I don’t write tales of culture shock, or how American and French ways clash horribly. I like to write as a woman who always carries a little French culture in her without even really realizing it. I’ve never lived or worked in Paris yet each time I visit, it feels like home.
Je me sens chez moi. Paris has always felt like home to me.
My mom’s family has French heritage dating back to the French Revolution. Half of my last name, “Mauzy,” is from the town of Mauzé Sur le Mignon. My mother spent a year of university abroad studying French and can speak it conversationally. I also grew up half an hour from the Quebec border, so French was all around growing up. Simple phrases peppered my conversations for as long as I can remember.
So, is it any wonder that Paris keeps drawing me to her? After two one-week visits as a tourist, I finally had the privilege of living short-term in Paris on and off for the last year.
Love at first sight
The first time I came to the city of light was in March 2014. I came with my older sister and one of our best friends to compete in ski events in the French Alps. We initially stayed with a high school friend of my mother’s who had been living in Paris for over 20 years. We were treated to her apartment in one of the classical Haussman buildings in the 7th arrondissement with a view of the Eiffel tower from the end of the block, and a twice-a-week bustling market.
It was magical to an 18-year-old year old girl from Connecticut, USA. We did typical tourist things like go to France’s most popular museum, the Louvre, and walk up the iconic Eiffel Tower in the heart of the city. We ate in local bistrots and brasseries, and strolled endlessly through the city admiring its historical beauty and twinkling lights. We paid attention to wearing clothes we thought looked more European, outfits with more natural tones and stylish jackets. On the last day, we sat in the Luxembourg Gardens and tried to guess where people were from based on their clothing, and listened attentively to the languages spoken as they passed by to see if we were right.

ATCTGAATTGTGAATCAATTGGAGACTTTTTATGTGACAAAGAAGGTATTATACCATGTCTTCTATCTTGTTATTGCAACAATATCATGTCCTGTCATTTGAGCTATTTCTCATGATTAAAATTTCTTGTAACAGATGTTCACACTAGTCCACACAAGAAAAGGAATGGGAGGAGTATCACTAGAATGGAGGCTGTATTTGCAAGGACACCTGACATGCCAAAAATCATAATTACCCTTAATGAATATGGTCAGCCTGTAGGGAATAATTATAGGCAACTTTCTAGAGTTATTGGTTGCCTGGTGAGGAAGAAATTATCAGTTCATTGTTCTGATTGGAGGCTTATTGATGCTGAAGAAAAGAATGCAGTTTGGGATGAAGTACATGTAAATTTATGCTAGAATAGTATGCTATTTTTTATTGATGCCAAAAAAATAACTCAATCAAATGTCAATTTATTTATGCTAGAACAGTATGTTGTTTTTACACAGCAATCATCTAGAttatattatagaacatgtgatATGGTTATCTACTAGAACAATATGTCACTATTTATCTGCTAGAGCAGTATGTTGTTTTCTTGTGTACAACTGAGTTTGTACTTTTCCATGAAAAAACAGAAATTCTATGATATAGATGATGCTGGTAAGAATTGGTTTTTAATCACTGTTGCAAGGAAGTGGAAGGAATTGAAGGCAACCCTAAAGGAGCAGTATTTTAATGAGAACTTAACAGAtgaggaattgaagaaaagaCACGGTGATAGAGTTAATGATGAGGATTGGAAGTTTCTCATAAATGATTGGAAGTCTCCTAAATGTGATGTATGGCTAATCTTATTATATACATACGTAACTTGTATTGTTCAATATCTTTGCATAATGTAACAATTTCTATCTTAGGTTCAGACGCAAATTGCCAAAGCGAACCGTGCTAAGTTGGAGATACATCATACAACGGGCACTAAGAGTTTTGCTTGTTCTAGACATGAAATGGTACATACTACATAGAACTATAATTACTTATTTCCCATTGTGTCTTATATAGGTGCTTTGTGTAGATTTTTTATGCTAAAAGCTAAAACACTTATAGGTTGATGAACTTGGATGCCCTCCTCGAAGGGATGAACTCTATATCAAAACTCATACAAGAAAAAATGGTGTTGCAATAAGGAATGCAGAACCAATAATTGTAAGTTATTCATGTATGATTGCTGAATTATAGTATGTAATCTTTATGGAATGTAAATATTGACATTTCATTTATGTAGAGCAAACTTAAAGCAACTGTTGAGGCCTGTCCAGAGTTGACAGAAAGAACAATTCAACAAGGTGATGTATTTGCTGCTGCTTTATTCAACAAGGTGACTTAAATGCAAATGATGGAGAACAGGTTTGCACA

My second trip to Paris was in July 2019. This time, I went with my mom and younger sibling for a week as part of our month-long summer trip around Europe. We stayed at the same friend’s apartment. On the first night, we ended up watching the Eiffel Tower sparkle from Place du Trocadéro and then walked down to the park to picnic on the grass. Close by was a group of French teenagers listening to American classic rock. My mom told them in French how much she liked listening to their music and we ended up hanging out with them, drinking wine from the bottle and dancing in the park. It was the absolute movie-perfect first night in Paris. We stayed for the traditional Bastille day celebrations and enjoyed wine, bread and cheese in a garden packed with a huge crowd of Parisians. The evening was topped by a fantastic firework show around the Eiffel Tower.
Three times a charm